Pregnant mother reviewing a pill bottle.

When you decide to try for a baby, you should start to think about how you can get your body ready for the healthiest pregnancy possible. And a common question that many people who are trying to conceive is—are the medications I’m taking safe for me (and my future baby) during pregnancy? Since every medication—and every mama-to-be—is different, this is a topic that you’ll need to discuss with your provider during a pre-pregnancy checkup to get the best guidance for you. In the meantime, here are some things to consider (and ask your provider about).

What Medications Should I Discuss with My Provider?

All of them. We’re talking prescription medicine, over-the-counter medicine, allergy medicine, herbal and dietary supplements…and even vitamins. While some medications or supplements you take might be a choice or preference, others might truly be a necessity in order to help control certain health conditions. Your provider can assess each medication, and help you put together a plan that keeps you as healthy as possible, and your (future) baby as safe as possible. You should also make sure to chat with your provider about starting a prenatal vitamin to ensure you’re getting the correct doses of vitamins (particularly iron and folic acid) to support a healthy pregnancy.

While it might feel like you’re getting ahead of yourself by discussing safe medications before you’re even pregnant, it’s really never too early. The fact of the matter is—when you’re actively trying to become pregnant, there are a few weeks before a positive pregnancy test where you could be pregnant without knowing it.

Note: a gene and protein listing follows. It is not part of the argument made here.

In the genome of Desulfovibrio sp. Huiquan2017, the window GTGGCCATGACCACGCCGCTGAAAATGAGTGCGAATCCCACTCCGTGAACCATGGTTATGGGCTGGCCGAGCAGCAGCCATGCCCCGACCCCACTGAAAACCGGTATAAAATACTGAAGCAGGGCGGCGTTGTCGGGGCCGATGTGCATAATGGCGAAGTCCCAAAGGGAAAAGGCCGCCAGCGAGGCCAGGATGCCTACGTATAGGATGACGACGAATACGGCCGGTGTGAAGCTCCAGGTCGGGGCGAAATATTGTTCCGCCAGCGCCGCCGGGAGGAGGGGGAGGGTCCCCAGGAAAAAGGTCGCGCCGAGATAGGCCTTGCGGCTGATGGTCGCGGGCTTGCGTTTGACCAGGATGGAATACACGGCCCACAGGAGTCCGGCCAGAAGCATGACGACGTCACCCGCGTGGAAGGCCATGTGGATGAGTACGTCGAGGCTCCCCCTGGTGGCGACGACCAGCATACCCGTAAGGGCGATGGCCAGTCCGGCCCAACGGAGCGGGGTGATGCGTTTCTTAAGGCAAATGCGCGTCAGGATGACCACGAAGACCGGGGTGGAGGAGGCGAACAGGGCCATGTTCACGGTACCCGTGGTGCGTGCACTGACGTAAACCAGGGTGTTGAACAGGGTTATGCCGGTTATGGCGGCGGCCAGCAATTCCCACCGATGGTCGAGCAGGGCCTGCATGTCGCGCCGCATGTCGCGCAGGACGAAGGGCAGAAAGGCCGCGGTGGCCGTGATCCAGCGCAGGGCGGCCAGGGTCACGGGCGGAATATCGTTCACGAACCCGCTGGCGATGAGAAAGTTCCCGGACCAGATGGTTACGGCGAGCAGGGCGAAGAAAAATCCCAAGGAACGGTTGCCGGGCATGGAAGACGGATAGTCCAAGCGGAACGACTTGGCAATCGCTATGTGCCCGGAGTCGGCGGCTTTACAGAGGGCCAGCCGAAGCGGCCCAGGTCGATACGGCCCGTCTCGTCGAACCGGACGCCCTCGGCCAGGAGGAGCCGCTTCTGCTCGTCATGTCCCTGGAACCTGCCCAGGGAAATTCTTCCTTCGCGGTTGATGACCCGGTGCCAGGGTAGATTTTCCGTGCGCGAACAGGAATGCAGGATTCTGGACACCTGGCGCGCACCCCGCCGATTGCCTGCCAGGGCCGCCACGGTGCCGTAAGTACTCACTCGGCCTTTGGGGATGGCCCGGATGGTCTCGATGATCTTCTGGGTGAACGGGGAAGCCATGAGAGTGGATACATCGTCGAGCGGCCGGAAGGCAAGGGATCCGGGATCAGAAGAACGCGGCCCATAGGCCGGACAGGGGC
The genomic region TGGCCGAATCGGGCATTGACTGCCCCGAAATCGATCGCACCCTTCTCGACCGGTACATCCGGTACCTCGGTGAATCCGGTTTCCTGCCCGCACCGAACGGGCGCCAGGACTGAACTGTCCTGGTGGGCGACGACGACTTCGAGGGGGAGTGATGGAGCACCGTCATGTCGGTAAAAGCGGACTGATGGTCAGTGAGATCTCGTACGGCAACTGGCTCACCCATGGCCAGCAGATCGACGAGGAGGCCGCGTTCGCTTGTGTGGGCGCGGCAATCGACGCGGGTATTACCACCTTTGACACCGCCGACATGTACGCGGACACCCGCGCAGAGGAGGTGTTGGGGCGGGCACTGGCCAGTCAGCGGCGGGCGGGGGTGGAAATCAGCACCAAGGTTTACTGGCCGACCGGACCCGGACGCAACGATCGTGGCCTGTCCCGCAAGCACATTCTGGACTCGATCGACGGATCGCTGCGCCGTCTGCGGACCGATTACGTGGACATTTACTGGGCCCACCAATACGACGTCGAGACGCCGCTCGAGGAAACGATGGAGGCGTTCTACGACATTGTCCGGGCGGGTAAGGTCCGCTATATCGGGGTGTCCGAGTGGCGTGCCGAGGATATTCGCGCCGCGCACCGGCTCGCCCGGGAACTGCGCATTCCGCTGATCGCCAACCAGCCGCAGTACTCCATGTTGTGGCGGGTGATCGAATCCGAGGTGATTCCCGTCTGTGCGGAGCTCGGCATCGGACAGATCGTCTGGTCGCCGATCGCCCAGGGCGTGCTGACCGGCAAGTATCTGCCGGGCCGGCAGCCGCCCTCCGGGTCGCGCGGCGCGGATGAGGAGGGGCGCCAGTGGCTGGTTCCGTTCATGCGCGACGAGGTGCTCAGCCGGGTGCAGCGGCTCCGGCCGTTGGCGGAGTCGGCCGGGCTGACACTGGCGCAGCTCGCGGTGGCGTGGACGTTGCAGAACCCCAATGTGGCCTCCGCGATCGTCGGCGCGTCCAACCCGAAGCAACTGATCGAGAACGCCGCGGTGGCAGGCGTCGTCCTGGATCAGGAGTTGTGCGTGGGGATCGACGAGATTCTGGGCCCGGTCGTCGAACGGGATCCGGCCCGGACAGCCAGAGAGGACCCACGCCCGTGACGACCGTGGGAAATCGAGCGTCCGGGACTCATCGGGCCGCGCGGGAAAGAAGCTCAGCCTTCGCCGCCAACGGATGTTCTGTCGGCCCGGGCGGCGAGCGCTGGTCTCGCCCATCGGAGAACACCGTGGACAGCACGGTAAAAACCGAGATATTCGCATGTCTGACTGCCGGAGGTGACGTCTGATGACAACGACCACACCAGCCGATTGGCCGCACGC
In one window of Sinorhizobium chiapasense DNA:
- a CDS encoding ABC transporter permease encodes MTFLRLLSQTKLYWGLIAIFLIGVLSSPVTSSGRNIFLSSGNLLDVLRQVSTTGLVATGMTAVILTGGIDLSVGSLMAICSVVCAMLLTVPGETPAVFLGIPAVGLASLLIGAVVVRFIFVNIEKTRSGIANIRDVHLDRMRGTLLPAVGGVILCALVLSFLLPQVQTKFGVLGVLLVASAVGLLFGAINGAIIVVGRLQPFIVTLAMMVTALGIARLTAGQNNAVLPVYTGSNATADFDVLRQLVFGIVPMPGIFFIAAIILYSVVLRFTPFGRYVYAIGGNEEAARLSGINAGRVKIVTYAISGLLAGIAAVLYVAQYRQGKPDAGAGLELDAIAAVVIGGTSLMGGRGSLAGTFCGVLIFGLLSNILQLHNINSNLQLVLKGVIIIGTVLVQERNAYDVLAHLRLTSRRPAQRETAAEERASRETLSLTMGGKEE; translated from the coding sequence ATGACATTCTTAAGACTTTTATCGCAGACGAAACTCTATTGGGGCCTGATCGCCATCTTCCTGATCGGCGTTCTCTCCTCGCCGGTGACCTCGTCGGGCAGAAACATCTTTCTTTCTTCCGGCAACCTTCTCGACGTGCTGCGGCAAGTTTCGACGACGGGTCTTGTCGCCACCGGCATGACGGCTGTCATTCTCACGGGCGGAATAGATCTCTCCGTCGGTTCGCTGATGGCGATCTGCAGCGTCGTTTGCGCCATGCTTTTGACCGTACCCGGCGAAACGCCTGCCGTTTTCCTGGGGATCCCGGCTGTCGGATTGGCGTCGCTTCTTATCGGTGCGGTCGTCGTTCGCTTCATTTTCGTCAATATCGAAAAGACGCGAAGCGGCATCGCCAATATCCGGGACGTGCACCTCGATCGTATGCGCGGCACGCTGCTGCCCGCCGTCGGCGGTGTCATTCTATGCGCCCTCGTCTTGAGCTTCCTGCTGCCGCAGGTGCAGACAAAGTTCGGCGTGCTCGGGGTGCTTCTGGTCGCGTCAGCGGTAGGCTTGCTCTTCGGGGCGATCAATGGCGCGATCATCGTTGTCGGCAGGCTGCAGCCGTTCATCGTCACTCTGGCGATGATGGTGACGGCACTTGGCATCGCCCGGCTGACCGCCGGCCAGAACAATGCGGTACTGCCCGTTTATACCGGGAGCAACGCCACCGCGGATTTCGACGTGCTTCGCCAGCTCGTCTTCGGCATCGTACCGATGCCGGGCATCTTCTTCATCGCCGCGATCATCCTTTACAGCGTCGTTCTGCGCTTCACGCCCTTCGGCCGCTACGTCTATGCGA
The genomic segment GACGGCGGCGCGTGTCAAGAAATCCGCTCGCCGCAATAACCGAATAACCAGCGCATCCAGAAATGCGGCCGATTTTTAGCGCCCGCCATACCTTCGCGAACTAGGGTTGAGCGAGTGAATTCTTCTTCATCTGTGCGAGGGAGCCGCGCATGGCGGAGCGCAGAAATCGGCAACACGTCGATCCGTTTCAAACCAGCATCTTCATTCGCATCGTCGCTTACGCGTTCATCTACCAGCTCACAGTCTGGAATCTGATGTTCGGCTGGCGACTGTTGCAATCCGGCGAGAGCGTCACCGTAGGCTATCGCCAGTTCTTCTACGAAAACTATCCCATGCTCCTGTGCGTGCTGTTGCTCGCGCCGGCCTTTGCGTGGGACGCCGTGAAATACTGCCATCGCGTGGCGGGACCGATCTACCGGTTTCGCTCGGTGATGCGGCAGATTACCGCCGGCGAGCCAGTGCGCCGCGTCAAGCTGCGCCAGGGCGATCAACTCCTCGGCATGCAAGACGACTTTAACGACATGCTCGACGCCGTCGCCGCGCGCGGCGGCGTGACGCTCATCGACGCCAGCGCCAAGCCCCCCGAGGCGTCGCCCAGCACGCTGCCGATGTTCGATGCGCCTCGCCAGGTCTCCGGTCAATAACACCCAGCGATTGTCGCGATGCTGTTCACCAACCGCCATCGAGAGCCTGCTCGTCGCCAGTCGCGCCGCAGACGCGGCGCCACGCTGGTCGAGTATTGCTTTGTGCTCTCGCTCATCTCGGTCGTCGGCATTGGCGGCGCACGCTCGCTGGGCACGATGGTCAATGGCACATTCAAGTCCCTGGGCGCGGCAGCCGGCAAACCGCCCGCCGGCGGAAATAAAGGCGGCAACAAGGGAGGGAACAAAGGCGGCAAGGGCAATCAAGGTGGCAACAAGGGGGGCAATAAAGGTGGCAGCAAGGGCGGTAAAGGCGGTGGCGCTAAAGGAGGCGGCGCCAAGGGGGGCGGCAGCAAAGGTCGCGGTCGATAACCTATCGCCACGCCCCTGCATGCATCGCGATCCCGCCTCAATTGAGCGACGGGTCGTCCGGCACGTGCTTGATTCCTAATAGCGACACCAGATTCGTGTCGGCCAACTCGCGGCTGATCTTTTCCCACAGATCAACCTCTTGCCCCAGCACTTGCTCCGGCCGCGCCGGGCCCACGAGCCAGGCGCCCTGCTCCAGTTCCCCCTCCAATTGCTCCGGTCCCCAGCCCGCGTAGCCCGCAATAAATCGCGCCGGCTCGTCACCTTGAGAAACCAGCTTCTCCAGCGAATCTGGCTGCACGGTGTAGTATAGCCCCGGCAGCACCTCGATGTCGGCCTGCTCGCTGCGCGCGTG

What Else Should I Know About Medications During Pregnancy?

There’s a lot that is unknown about the effect of medications during pregnancy (pregnant women are excluded from many studies about medications in order to protect them and their baby). Here are a few things to know: 

  • 9 in 10 women report taking medicine during pregnancy, with 7 of 10 taking at least one prescription medicine.
  • In some cases, avoiding or stopping a medicine while trying to get pregnant (or during pregnancy) could actually be more harmful than actually taking the medicine (for example, conditions like high blood pressure, depression, asthma, etc.).
  • Some medications can have an impact on fertility. Your provider can assess whether certain prescriptions or over-the-counter medicine could impact your chances of getting pregnant.
  • Certain medicines can increase the risk of birth defects, pregnancy loss, prematurity, infant death or developmental disabilities.
  • You should never start or stop a prescription medication without consulting with your provider first.

Here’s the best rule of thumb to follow—take only what you truly need to take. And work with your provider to decide what’s absolutely necessary. Creating a medication plan before you become pregnant is the best way to ensure that you (and eventually your baby) remain as healthy as possible!